Eddystone

Google introduced a number of new products around Bluetooth Low Energy (BLE) beacons in an effort to challenge Apple’s iBeacon ecosystem.

It’s no secret that Google has long been interested in Bluetooth beacons. About a year ago, we first heard about Google’s Nearby project, for example, which is also launching as an API. While Nearby also uses other signals (WiFi, audio, etc.), BLE beacons are clearly at the center of Google’s efforts.

The first of Google’s new beacon products is the Eddystone format. This new format, which the company is releasing under the Apache 2.0 open source license on Github, is meant to give developers a more robust and extensible way for working with beacons, as Google product manager Matthew Kulick told.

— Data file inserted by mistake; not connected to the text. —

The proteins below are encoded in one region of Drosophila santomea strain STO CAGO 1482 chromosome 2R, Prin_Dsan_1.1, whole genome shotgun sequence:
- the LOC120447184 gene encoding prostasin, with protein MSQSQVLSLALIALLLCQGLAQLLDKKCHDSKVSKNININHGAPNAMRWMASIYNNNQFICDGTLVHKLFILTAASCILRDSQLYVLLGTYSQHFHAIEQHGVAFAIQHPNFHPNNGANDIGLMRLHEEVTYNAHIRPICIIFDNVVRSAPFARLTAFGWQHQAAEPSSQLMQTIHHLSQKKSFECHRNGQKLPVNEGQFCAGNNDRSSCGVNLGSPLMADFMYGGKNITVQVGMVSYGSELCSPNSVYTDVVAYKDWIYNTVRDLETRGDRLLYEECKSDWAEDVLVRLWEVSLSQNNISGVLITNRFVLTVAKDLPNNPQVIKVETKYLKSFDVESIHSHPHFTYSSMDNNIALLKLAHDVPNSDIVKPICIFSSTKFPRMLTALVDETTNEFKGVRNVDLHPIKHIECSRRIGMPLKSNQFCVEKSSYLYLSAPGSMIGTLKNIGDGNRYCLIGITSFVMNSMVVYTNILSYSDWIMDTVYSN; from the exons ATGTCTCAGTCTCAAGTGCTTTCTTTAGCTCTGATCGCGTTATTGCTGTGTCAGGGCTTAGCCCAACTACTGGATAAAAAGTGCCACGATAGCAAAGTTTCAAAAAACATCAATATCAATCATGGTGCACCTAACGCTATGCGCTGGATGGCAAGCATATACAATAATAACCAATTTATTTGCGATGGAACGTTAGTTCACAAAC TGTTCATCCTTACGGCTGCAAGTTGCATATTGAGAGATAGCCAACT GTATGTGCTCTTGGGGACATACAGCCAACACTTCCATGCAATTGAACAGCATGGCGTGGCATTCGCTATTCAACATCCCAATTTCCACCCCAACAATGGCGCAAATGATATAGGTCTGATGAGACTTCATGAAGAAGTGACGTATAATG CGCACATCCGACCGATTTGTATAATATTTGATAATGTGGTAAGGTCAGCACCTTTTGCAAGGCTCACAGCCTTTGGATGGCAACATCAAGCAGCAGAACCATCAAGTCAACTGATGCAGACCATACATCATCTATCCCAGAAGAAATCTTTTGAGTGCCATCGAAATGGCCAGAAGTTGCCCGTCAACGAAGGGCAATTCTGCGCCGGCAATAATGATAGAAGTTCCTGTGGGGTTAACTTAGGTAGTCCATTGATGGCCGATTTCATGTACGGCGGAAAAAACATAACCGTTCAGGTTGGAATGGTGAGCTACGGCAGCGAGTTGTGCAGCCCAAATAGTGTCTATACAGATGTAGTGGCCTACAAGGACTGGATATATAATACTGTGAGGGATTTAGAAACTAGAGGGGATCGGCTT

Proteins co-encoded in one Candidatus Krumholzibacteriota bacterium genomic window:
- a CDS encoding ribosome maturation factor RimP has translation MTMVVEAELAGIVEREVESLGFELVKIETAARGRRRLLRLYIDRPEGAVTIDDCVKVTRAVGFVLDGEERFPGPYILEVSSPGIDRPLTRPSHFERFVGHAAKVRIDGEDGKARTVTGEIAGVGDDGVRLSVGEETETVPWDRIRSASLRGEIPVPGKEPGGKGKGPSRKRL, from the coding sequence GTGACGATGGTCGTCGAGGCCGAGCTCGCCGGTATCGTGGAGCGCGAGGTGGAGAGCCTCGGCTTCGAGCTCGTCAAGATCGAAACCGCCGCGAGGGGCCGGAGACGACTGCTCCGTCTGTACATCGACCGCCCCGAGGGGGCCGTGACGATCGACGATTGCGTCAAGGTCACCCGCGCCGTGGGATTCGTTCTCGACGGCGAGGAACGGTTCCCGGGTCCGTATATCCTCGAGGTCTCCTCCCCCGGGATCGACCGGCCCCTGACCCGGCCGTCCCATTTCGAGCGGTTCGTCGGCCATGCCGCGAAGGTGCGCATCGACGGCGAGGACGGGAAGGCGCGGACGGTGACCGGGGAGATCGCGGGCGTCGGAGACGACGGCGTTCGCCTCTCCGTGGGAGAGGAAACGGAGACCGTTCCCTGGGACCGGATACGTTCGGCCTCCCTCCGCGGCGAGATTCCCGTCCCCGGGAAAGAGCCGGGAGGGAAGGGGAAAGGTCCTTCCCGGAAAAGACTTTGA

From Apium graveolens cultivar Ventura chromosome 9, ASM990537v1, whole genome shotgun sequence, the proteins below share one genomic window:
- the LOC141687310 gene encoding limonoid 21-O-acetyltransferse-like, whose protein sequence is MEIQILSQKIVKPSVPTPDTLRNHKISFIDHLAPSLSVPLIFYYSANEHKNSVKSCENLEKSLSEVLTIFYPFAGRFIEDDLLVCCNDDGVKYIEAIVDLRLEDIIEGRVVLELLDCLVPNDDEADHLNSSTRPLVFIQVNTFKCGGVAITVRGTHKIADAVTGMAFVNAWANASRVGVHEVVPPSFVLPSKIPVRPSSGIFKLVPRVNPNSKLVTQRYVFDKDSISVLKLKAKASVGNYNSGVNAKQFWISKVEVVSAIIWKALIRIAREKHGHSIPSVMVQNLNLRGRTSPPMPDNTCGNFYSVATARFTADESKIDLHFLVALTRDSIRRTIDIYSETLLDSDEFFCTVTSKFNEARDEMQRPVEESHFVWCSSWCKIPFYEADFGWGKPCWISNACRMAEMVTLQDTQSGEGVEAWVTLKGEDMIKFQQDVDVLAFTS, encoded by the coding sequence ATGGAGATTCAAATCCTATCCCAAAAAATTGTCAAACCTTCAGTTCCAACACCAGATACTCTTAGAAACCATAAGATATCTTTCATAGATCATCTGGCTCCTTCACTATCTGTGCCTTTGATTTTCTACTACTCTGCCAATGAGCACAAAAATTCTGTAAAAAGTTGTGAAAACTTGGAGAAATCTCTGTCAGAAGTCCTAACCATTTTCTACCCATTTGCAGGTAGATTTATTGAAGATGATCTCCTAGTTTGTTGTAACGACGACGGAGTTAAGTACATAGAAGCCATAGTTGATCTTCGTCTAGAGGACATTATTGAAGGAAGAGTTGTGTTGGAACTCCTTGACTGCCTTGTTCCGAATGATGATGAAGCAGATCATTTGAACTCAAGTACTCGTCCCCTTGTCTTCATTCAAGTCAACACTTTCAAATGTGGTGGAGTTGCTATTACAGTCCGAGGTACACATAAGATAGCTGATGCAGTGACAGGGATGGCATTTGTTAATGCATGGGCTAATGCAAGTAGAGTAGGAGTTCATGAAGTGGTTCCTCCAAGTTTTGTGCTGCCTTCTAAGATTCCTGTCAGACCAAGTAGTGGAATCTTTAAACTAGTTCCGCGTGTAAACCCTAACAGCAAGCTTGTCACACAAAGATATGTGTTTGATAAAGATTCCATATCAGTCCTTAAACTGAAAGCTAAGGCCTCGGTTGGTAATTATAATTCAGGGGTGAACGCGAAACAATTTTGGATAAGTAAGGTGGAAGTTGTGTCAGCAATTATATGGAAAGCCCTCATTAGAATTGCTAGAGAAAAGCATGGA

The new format is completely platform agnostic (as long as the device supports BLE, it will support Eddystone) and any existing beacon can be made Eddystone-compatible with a firmware update.

On the API side, Google is launching two new APIs today for developers who want to use beacons for their apps. The Nearby API for Android and iOS now makes it easier for apps to find and communicate with devices and beacons that are — well — nearby. That may be an art exhibit or a bus stop (Google already worked with the transport authorities in Portland, OR to implement this).

The Proximity Beacon API then takes this a step further and helps developers associate a location and related data with beacons. That data is stored on Google’s servers.

Reference: http://techcrunch.com/2015/07/14/google-introduces-open-format-and-developer-tools-for-bluetooth-le-beacons/#.ri1vjx:G9KB

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